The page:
ligament

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ligament

(lĭg`əmənt), strong band of white fibrous connective tissueconnective tissue,
supportive tissue widely distributed in the body, characterized by large amounts of intercellular substance and relatively few cells. The intercellular material, or matrix, is produced by the cells and gives the tissue its particular character.
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 that joins bones to other bones or to cartilage in the joint areas. The bundles of collagenous fibers that form ligaments tend to be pliable but not elastic. They therefore permit freedom of movement within a certain limited range while holding the attached bones firmly in place. For example, the ligaments at the knee limit the movement of the lower leg to a certain range. Other types of ligaments form fibrous sheets that support such internal organs as the kidneys and the spleen.

Ligament

A strong, flexible connective tissue band usually found between two bony prominences. Most ligaments are composed of dense fibrous tissue formed by parallel bundles of collagen fibers. They have a shining white appearance and are pliable, strong, and noncompliant. A second kind of ligament, composed either partly or almost entirely of yellow elastic fibers, is extensible or compliant, thereby allowing the connected bones to move apart. See Connective tissue, Joint (anatomy)

Ligament

 

in man, a dense band or layer of fibrous tissue that connects skeletal bones or individual organs. Ligaments usually are found near joints and perform a variety of functions, depending on the movements in the joint. Joint capsules are strengthened by reinforcing ligaments, limited in their amplitude by inhibiting ligaments, and directed in their movements by directing ligaments. In many joints, ligaments act as passive bands whose attenuation impairs static functions and alters the shape of the corresponding elements of the skeleton. The main blood vessels that nourish bone pass through some ligaments. The microscopic structure of articular ligaments consists of a variety of dense fibrous tissue whose dominant elements are bands of collagenous and elastic fibers.

The term “ligament” is often applied to anatomic formations not associated with joints, for example, the ligaments of visceral organs, which consist of fine double layers of peritoneum.

ligament

[′lig·ə·mənt]
(engineering)
The section of solid material in a tube sheet or shell between adjacent holes.
(histology)
A flexible, dense white fibrous connective tissue joining, and sometimes encapsulating, the articular surfaces of bones.

ligament

Anatomy any one of the bands or sheets of tough fibrous connective tissue that restrict movement in joints, connect various bones or cartilages, support muscles, etc.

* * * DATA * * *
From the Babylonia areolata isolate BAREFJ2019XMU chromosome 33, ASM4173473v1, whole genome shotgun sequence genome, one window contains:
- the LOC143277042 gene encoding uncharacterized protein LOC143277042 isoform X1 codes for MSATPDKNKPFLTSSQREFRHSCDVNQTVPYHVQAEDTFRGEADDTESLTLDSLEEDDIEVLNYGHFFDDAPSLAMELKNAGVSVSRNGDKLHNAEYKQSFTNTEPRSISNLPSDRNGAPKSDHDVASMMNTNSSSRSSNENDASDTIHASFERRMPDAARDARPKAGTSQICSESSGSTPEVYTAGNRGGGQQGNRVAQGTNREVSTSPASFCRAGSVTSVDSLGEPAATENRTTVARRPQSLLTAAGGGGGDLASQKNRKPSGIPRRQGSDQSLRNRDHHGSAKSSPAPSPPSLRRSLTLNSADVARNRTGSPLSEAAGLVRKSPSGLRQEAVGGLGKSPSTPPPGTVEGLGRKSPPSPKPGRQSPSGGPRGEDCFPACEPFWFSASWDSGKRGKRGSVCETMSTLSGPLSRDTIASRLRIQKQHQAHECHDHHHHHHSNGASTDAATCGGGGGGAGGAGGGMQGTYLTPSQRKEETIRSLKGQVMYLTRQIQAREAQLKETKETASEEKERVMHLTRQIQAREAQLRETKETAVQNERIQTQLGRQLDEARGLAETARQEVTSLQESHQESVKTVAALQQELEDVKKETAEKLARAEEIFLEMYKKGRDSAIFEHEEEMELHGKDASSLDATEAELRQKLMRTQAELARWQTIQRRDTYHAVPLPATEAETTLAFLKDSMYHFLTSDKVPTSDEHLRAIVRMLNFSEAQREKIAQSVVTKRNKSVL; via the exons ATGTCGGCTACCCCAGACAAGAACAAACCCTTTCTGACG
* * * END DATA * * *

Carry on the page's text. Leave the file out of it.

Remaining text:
References in periodicals archive ?
Anterior instability of the glenohumeral joint with humeral avulsion of the glenohumeral ligament.
Tensile properties of the inferior glenohumeral ligament.
Anterior shoulder instability with humeral avulsion of the glenohumeral ligament lesion.
A, Complete avulsion of the subscapularis insertional fibers at the medial aspect of the humerus and complete avulsion of the anterior band of the inferior glenohumeral ligament (arrow).
The Buford complex is characterised by the complete absence of labral tissue at the anterosuperior aspect of the labrum (1 to 3 o'clock), in conjunction with a cord-like middle glenohumeral ligament (MGHL) which attaches to the superior part of the labrum at the base of the biceps (Rao et al 2003).
The continuity of the labrum with the inferior glenohumeral ligament is thought to be biomechanically significant as detachment of this capsulolabral complex has been involved in glenohumeral instability.
The rivet was designed as a removable metallic device for affixing the torn labrum and the inferior glenohumeral ligament (IGHL) to the glenoid margin.
This variation differs from a Buford complex, which is an absent anterosuperior labrum in combination with a cord-like middle glenohumeral ligament.
Williams M, Snyder S, Buford D: The Buford Complex--The "cord-like" middle glenohumeral ligament and absent anterosuperior labrum complex: a normal anatomic variant.
When the humerus is abducted to 90[degrees] and higher--occurring during the early cocking phase and continuing until the follow-through phase--the inferior glenohumeral ligament limits anterior and posterior translation of the humeral head on the glenoid.
In the abducted and externally rotated position, the long head of the biceps limits anterior translation of the humeral head, acts as a restraint to excess external rotation, and alleviates strain on the inferior glenohumeral ligament.
Maffet and coworkers23 added three additional types to Snyder's classification: Type V lesions involve an anteroinferior Bankart lesion extending upward to include separation of the biceps tendon; Type VI lesions consist of an unstable radial or flap tear associated with separation of the biceps anchor; and Type VII lesions involve extension of the SLAP lesion beneath the middle glenohumeral ligament.